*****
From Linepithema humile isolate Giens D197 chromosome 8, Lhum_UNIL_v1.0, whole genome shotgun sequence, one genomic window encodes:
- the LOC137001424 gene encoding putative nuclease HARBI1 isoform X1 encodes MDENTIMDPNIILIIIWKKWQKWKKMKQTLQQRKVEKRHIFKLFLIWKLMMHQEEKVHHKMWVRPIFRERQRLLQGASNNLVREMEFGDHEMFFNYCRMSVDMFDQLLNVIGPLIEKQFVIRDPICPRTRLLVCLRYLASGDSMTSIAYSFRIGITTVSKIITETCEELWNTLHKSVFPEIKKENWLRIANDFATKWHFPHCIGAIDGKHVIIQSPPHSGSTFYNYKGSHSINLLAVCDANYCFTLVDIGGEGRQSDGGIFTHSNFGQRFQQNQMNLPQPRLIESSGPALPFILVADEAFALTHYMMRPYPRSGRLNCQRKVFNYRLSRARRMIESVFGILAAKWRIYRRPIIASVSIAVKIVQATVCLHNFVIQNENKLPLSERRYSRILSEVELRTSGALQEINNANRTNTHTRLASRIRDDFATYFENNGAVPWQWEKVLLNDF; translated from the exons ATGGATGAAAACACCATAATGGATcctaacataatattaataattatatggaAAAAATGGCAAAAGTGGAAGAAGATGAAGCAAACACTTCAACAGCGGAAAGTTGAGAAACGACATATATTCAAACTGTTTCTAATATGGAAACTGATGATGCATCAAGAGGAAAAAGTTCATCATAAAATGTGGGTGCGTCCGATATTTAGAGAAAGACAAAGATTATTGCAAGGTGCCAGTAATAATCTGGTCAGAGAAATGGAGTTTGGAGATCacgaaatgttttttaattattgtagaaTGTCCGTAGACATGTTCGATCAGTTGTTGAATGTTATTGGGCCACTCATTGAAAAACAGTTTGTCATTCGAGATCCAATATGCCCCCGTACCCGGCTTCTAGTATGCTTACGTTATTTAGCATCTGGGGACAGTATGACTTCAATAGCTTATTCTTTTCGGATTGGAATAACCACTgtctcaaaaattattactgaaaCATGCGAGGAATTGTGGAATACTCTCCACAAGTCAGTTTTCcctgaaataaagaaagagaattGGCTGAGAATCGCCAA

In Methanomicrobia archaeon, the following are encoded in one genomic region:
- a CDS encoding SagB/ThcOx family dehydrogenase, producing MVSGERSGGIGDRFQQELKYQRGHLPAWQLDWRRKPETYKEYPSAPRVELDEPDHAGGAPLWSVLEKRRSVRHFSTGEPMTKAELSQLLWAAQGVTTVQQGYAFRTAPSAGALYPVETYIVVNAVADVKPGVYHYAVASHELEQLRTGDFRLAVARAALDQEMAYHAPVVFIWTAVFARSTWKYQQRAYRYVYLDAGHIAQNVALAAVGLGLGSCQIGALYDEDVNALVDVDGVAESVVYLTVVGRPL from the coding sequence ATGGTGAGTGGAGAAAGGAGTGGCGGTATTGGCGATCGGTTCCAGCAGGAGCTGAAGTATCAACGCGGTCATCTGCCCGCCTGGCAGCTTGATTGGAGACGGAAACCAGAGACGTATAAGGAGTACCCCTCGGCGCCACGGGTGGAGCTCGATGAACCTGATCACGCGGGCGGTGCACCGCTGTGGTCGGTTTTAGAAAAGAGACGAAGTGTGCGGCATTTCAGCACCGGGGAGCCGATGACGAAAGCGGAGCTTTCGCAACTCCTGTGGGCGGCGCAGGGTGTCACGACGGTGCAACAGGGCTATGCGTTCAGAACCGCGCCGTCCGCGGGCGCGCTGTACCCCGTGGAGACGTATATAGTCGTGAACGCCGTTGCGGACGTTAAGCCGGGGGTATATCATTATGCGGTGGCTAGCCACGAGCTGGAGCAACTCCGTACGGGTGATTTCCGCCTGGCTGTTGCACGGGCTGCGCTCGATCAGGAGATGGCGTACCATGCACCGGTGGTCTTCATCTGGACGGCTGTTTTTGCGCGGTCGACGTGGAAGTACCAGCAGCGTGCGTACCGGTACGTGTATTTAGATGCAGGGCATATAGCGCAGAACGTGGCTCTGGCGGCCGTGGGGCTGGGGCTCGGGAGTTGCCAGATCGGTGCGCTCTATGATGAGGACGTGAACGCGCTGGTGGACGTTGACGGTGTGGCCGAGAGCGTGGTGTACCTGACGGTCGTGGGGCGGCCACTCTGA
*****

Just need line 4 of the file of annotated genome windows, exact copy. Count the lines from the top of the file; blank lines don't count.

- a CDS encoding SagB/ThcOx family dehydrogenase, producing MVSGERSGGIGDRFQQELKYQRGHLPAWQLDWRRKPETYKEYPSAPRVELDEPDHAGGAPLWSVLEKRRSVRHFSTGEPMTKAELSQLLWAAQGVTTVQQGYAFRTAPSAGALYPVETYIVVNAVADVKPGVYHYAVASHELEQLRTGDFRLAVARAALDQEMAYHAPVVFIWTAVFARSTWKYQQRAYRYVYLDAGHIAQNVALAAVGLGLGSCQIGALYDEDVNALVDVDGVAESVVYLTVVGRPL from the coding sequence ATGGTGAGTGGAGAAAGGAGTGGCGGTATTGGCGATCGGTTCCAGCAGGAGCTGAAGTATCAACGCGGTCATCTGCCCGCCTGGCAGCTTGATTGGAGACGGAAACCAGAGACGTATAAGGAGTACCCCTCGGCGCCACGGGTGGAGCTCGATGAACCTGATCACGCGGGCGGTGCACCGCTGTGGTCGGTTTTAGAAAAGAGACGAAGTGTGCGGCATTTCAGCACCGGGGAGCCGATGACGAAAGCGGAGCTTTCGCAACTCCTGTGGGCGGCGCAGGGTGTCACGACGGTGCAACAGGGCTATGCGTTCAGAACCGCGCCGTCCGCGGGCGCGCTGTACCCCGTGGAGACGTATATAGTCGTGAACGCCGTTGCGGACGTTAAGCCGGGGGTATATCATTATGCGGTGGCTAGCCACGAGCTGGAGCAACTCCGTACGGGTGATTTCCGCCTGGCTGTTGCACGGGCTGCGCTCGATCAGGAGATGGCGTACCATGCACCGGTGGTCTTCATCTGGACGGCTGTTTTTGCGCGGTCGACGTGGAAGTACCAGCAGCGTGCGTACCGGTACGTGTATTTAGATGCAGGGCATATAGCGCAGAACGTGGCTCTGGCGGCCGTGGGGCTGGGGCTCGGGAGTTGCCAGATCGGTGCGCTCTATGATGAGGACGTGAACGCGCTGGTGGACGTTGACGGTGTGGCCGAGAGCGTGGTGTACCTGACGGTCGTGGGGCGGCCACTCTGA